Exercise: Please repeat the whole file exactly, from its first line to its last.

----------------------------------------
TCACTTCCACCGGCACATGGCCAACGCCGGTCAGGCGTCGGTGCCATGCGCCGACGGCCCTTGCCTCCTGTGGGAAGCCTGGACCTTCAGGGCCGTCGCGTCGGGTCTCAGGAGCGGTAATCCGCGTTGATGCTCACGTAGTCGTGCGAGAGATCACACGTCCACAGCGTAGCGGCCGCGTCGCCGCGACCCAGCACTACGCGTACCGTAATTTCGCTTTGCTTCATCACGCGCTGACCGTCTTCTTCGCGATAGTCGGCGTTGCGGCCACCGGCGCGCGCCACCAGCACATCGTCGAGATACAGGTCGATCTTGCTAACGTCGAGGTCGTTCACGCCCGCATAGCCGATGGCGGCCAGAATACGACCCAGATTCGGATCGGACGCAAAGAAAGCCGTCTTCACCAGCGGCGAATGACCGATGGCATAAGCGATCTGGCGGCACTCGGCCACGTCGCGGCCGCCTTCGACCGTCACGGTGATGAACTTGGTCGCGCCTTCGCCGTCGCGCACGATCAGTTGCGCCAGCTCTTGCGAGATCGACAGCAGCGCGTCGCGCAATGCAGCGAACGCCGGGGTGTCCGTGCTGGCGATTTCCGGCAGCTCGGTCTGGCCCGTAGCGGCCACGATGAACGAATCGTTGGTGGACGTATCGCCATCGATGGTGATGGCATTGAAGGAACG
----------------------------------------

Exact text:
TCACTTCCACCGGCACATGGCCAACGCCGGTCAGGCGTCGGTGCCATGCGCCGACGGCCCTTGCCTCCTGTGGGAAGCCTGGACCTTCAGGGCCGTCGCGTCGGGTCTCAGGAGCGGTAATCCGCGTTGATGCTCACGTAGTCGTGCGAGAGATCACACGTCCACAGCGTAGCGGCCGCGTCGCCGCGACCCAGCACTACGCGTACCGTAATTTCGCTTTGCTTCATCACGCGCTGACCGTCTTCTTCGCGATAGTCGGCGTTGCGGCCACCGGCGCGCGCCACCAGCACATCGTCGAGATACAGGTCGATCTTGCTAACGTCGAGGTCGTTCACGCCCGCATAGCCGATGGCGGCCAGAATACGACCCAGATTCGGATCGGACGCAAAGAAAGCCGTCTTCACCAGCGGCGAATGACCGATGGCATAAGCGATCTGGCGGCACTCGGCCACGTCGCGGCCGCCTTCGACCGTCACGGTGATGAACTTGGTCGCGCCTTCGCCGTCGCGCACGATCAGTTGCGCCAGCTCTTGCGAGATCGACAGCAGCGCGTCGCGCAATGCAGCGAACGCCGGGGTGTCCGTGCTGGCGATTTCCGGCAGCTCGGTCTGGCCCGTAGCGGCCACGATGAACGAATCGTTGGTGGACGTATCGCCATCGATGGTGATGGCATTGAAGGAACG